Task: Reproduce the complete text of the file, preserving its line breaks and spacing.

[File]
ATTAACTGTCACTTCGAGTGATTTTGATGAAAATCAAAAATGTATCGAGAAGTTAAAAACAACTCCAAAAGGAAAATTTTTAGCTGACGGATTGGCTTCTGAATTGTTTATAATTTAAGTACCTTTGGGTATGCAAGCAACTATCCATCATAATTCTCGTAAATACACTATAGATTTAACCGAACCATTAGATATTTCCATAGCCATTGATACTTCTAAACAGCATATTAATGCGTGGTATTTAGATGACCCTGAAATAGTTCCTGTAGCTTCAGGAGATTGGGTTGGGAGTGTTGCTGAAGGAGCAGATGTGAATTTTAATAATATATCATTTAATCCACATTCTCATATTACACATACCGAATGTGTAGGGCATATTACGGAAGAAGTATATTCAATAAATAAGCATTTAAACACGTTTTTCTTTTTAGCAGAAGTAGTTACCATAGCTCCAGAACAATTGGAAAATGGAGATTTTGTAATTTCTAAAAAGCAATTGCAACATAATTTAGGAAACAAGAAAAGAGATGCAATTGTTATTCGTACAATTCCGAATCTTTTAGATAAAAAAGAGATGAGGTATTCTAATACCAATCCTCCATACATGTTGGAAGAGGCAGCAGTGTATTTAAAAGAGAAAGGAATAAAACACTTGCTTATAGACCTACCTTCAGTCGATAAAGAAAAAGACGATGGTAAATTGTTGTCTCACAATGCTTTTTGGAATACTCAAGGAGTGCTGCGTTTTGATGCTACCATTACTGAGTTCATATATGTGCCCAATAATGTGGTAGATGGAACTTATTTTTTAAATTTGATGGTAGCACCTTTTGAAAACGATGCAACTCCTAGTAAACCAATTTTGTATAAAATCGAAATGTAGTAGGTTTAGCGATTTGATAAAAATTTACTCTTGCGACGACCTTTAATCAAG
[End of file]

ATTAACTGTCACTTCGAGTGATTTTGATGAAAATCAAAAATGTATCGAGAAGTTAAAAACAACTCCAAAAGGAAAATTTTTAGCTGACGGATTGGCTTCTGAATTGTTTATAATTTAAGTACCTTTGGGTATGCAAGCAACTATCCATCATAATTCTCGTAAATACACTATAGATTTAACCGAACCATTAGATATTTCCATAGCCATTGATACTTCTAAACAGCATATTAATGCGTGGTATTTAGATGACCCTGAAATAGTTCCTGTAGCTTCAGGAGATTGGGTTGGGAGTGTTGCTGAAGGAGCAGATGTGAATTTTAATAATATATCATTTAATCCACATTCTCATATTACACATACCGAATGTGTAGGGCATATTACGGAAGAAGTATATTCAATAAATAAGCATTTAAACACGTTTTTCTTTTTAGCAGAAGTAGTTACCATAGCTCCAGAACAATTGGAAAATGGAGATTTTGTAATTTCTAAAAAGCAATTGCAACATAATTTAGGAAACAAGAAAAGAGATGCAATTGTTATTCGTACAATTCCGAATCTTTTAGATAAAAAAGAGATGAGGTATTCTAATACCAATCCTCCATACATGTTGGAAGAGGCAGCAGTGTATTTAAAAGAGAAAGGAATAAAACACTTGCTTATAGACCTACCTTCAGTCGATAAAGAAAAAGACGATGGTAAATTGTTGTCTCACAATGCTTTTTGGAATACTCAAGGAGTGCTGCGTTTTGATGCTACCATTACTGAGTTCATATATGTGCCCAATAATGTGGTAGATGGAACTTATTTTTTAAATTTGATGGTAGCACCTTTTGAAAACGATGCAACTCCTAGTAAACCAATTTTGTATAAAATCGAAATGTAGTAGGTTTAGCGATTTGATAAAAATTTACTCTTGCGACGACCTTTAATCAAG